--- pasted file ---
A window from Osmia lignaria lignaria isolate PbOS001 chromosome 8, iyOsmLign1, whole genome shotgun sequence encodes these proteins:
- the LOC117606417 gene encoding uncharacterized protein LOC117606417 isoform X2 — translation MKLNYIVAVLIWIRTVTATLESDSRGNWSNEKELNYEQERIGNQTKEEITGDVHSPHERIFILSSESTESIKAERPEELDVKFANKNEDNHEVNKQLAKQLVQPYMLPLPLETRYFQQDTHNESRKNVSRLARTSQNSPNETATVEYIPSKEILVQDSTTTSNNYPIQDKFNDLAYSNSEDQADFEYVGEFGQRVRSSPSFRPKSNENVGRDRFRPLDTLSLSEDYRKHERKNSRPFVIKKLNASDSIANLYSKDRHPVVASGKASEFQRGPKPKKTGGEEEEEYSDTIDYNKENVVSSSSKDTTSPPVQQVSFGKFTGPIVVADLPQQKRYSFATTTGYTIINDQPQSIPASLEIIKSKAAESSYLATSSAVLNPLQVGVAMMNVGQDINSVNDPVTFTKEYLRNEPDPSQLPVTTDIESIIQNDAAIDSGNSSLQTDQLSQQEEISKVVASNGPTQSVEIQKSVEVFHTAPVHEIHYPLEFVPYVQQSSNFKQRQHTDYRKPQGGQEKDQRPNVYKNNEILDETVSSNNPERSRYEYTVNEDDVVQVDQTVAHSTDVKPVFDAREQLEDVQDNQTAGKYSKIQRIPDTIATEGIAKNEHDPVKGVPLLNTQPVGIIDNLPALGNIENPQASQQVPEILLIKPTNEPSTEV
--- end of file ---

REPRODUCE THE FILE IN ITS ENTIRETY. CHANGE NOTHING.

A window from Osmia lignaria lignaria isolate PbOS001 chromosome 8, iyOsmLign1, whole genome shotgun sequence encodes these proteins:
- the LOC117606417 gene encoding uncharacterized protein LOC117606417 isoform X2 — translation MKLNYIVAVLIWIRTVTATLESDSRGNWSNEKELNYEQERIGNQTKEEITGDVHSPHERIFILSSESTESIKAERPEELDVKFANKNEDNHEVNKQLAKQLVQPYMLPLPLETRYFQQDTHNESRKNVSRLARTSQNSPNETATVEYIPSKEILVQDSTTTSNNYPIQDKFNDLAYSNSEDQADFEYVGEFGQRVRSSPSFRPKSNENVGRDRFRPLDTLSLSEDYRKHERKNSRPFVIKKLNASDSIANLYSKDRHPVVASGKASEFQRGPKPKKTGGEEEEEYSDTIDYNKENVVSSSSKDTTSPPVQQVSFGKFTGPIVVADLPQQKRYSFATTTGYTIINDQPQSIPASLEIIKSKAAESSYLATSSAVLNPLQVGVAMMNVGQDINSVNDPVTFTKEYLRNEPDPSQLPVTTDIESIIQNDAAIDSGNSSLQTDQLSQQEEISKVVASNGPTQSVEIQKSVEVFHTAPVHEIHYPLEFVPYVQQSSNFKQRQHTDYRKPQGGQEKDQRPNVYKNNEILDETVSSNNPERSRYEYTVNEDDVVQVDQTVAHSTDVKPVFDAREQLEDVQDNQTAGKYSKIQRIPDTIATEGIAKNEHDPVKGVPLLNTQPVGIIDNLPALGNIENPQASQQVPEILLIKPTNEPSTEV